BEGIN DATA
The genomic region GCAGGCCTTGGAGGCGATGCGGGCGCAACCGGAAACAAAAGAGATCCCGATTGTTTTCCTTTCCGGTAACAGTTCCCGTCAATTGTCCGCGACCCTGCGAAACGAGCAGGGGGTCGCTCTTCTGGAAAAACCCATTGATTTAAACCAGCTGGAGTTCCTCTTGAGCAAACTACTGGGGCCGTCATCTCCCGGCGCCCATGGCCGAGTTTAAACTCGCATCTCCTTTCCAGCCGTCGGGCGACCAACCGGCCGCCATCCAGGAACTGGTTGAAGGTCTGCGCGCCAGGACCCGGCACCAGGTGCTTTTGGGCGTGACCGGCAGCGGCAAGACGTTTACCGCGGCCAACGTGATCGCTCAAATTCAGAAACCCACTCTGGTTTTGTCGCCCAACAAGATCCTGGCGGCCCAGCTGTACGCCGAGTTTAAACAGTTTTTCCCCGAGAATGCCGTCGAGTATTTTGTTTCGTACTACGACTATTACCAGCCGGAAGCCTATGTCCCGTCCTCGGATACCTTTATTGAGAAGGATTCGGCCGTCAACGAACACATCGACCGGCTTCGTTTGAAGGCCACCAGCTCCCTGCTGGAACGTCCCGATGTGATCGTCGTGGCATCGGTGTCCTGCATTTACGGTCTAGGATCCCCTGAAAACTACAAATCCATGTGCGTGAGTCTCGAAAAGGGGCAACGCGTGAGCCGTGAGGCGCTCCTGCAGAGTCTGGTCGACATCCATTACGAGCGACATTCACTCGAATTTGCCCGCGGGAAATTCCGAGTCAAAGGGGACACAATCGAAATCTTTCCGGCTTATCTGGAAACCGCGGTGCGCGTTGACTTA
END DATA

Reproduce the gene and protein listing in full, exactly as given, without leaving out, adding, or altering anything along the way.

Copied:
The genomic region GCAGGCCTTGGAGGCGATGCGGGCGCAACCGGAAACAAAAGAGATCCCGATTGTTTTCCTTTCCGGTAACAGTTCCCGTCAATTGTCCGCGACCCTGCGAAACGAGCAGGGGGTCGCTCTTCTGGAAAAACCCATTGATTTAAACCAGCTGGAGTTCCTCTTGAGCAAACTACTGGGGCCGTCATCTCCCGGCGCCCATGGCCGAGTTTAAACTCGCATCTCCTTTCCAGCCGTCGGGCGACCAACCGGCCGCCATCCAGGAACTGGTTGAAGGTCTGCGCGCCAGGACCCGGCACCAGGTGCTTTTGGGCGTGACCGGCAGCGGCAAGACGTTTACCGCGGCCAACGTGATCGCTCAAATTCAGAAACCCACTCTGGTTTTGTCGCCCAACAAGATCCTGGCGGCCCAGCTGTACGCCGAGTTTAAACAGTTTTTCCCCGAGAATGCCGTCGAGTATTTTGTTTCGTACTACGACTATTACCAGCCGGAAGCCTATGTCCCGTCCTCGGATACCTTTATTGAGAAGGATTCGGCCGTCAACGAACACATCGACCGGCTTCGTTTGAAGGCCACCAGCTCCCTGCTGGAACGTCCCGATGTGATCGTCGTGGCATCGGTGTCCTGCATTTACGGTCTAGGATCCCCTGAAAACTACAAATCCATGTGCGTGAGTCTCGAAAAGGGGCAACGCGTGAGCCGTGAGGCGCTCCTGCAGAGTCTGGTCGACATCCATTACGAGCGACATTCACTCGAATTTGCCCGCGGGAAATTCCGAGTCAAAGGGGACACAATCGAAATCTTTCCGGCTTATCTGGAAACCGCGGTGCGCGTTGACTTA